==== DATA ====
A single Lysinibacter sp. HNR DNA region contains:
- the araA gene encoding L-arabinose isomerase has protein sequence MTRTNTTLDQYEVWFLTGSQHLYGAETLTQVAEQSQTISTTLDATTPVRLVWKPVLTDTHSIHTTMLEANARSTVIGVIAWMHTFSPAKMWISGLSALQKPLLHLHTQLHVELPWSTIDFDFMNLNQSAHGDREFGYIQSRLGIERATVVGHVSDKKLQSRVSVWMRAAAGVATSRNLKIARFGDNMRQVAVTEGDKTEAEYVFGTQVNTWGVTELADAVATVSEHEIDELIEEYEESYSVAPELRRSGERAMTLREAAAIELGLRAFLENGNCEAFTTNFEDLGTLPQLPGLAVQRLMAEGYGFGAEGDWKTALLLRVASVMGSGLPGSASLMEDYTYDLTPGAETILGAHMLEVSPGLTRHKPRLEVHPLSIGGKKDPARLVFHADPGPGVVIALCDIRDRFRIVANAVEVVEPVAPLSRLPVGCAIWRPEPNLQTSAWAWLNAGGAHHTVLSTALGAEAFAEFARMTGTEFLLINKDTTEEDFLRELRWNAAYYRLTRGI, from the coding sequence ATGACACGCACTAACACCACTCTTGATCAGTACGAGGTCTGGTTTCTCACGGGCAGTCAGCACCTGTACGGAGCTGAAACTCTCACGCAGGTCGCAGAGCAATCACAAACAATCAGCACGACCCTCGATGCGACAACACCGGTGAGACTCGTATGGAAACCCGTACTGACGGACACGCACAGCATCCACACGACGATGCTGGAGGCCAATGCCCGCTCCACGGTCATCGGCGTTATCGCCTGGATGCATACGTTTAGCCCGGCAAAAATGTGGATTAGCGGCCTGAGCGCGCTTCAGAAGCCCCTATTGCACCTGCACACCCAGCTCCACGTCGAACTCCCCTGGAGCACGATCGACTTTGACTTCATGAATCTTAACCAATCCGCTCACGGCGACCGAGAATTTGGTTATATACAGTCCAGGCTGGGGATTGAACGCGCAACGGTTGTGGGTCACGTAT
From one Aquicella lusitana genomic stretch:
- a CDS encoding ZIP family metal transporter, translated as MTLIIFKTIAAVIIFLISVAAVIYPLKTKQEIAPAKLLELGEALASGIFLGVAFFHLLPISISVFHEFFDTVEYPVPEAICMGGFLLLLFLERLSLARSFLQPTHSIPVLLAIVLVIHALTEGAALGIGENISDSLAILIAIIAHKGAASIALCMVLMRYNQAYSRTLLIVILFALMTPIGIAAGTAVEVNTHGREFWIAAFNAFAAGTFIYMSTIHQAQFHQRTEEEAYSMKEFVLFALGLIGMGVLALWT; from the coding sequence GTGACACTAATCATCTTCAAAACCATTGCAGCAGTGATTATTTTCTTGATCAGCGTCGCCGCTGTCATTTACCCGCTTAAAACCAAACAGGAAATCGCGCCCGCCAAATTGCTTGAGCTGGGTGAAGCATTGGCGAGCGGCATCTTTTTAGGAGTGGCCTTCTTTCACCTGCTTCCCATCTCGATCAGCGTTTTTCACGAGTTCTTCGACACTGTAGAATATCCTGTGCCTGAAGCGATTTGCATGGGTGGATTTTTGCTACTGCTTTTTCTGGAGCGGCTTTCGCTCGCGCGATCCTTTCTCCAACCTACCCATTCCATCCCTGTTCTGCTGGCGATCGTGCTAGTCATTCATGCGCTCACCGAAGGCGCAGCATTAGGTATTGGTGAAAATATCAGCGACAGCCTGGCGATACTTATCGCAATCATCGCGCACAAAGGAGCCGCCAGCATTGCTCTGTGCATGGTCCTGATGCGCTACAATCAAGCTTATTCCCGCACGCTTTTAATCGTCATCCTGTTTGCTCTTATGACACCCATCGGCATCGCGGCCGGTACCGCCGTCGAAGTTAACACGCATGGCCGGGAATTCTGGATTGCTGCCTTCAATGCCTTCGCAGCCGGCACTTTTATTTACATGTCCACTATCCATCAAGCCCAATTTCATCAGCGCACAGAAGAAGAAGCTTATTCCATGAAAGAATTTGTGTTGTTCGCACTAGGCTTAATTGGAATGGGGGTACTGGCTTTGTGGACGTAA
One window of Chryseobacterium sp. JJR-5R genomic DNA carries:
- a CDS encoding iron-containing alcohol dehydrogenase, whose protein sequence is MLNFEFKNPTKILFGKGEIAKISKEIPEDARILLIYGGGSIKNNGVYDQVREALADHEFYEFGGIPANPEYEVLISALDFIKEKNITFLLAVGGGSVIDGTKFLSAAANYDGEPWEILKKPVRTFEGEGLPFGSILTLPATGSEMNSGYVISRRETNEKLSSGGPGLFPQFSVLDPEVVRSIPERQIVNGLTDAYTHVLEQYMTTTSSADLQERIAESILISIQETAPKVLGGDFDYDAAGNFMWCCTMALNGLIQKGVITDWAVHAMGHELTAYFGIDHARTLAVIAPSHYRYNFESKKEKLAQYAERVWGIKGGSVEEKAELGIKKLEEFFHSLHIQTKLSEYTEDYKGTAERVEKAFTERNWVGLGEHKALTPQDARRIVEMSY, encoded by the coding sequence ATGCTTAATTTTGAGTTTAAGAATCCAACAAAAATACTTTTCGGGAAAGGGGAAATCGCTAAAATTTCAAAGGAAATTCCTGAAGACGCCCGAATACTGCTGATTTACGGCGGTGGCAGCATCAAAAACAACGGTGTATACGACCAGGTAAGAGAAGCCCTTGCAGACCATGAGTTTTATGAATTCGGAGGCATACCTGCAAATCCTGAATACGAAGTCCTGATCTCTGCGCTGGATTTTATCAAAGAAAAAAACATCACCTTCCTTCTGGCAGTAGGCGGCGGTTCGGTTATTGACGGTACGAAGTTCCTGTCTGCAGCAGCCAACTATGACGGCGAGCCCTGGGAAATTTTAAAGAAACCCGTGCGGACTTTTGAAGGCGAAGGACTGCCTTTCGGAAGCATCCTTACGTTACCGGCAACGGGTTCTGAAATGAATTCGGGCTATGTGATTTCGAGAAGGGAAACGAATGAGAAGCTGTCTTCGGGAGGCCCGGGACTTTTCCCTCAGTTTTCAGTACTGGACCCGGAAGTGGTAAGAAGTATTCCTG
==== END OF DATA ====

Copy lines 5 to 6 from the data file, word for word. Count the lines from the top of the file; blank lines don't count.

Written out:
One window of Chryseobacterium sp. JJR-5R genomic DNA carries:
- a CDS encoding iron-containing alcohol dehydrogenase, whose protein sequence is MLNFEFKNPTKILFGKGEIAKISKEIPEDARILLIYGGGSIKNNGVYDQVREALADHEFYEFGGIPANPEYEVLISALDFIKEKNITFLLAVGGGSVIDGTKFLSAAANYDGEPWEILKKPVRTFEGEGLPFGSILTLPATGSEMNSGYVISRRETNEKLSSGGPGLFPQFSVLDPEVVRSIPERQIVNGLTDAYTHVLEQYMTTTSSADLQERIAESILISIQETAPKVLGGDFDYDAAGNFMWCCTMALNGLIQKGVITDWAVHAMGHELTAYFGIDHARTLAVIAPSHYRYNFESKKEKLAQYAERVWGIKGGSVEEKAELGIKKLEEFFHSLHIQTKLSEYTEDYKGTAERVEKAFTERNWVGLGEHKALTPQDARRIVEMSY, encoded by the coding sequence ATGCTTAATTTTGAGTTTAAGAATCCAACAAAAATACTTTTCGGGAAAGGGGAAATCGCTAAAATTTCAAAGGAAATTCCTGAAGACGCCCGAATACTGCTGATTTACGGCGGTGGCAGCATCAAAAACAACGGTGTATACGACCAGGTAAGAGAAGCCCTTGCAGACCATGAGTTTTATGAATTCGGAGGCATACCTGCAAATCCTGAATACGAAGTCCTGATCTCTGCGCTGGATTTTATCAAAGAAAAAAACATCACCTTCCTTCTGGCAGTAGGCGGCGGTTCGGTTATTGACGGTACGAAGTTCCTGTCTGCAGCAGCCAACTATGACGGCGAGCCCTGGGAAATTTTAAAGAAACCCGTGCGGACTTTTGAAGGCGAAGGACTGCCTTTCGGAAGCATCCTTACGTTACCGGCAACGGGTTCTGAAATGAATTCGGGCTATGTGATTTCGAGAAGGGAAACGAATGAGAAGCTGTCTTCGGGAGGCCCGGGACTTTTCCCTCAGTTTTCAGTACTGGACCCGGAAGTGGTAAGAAGTATTCCTG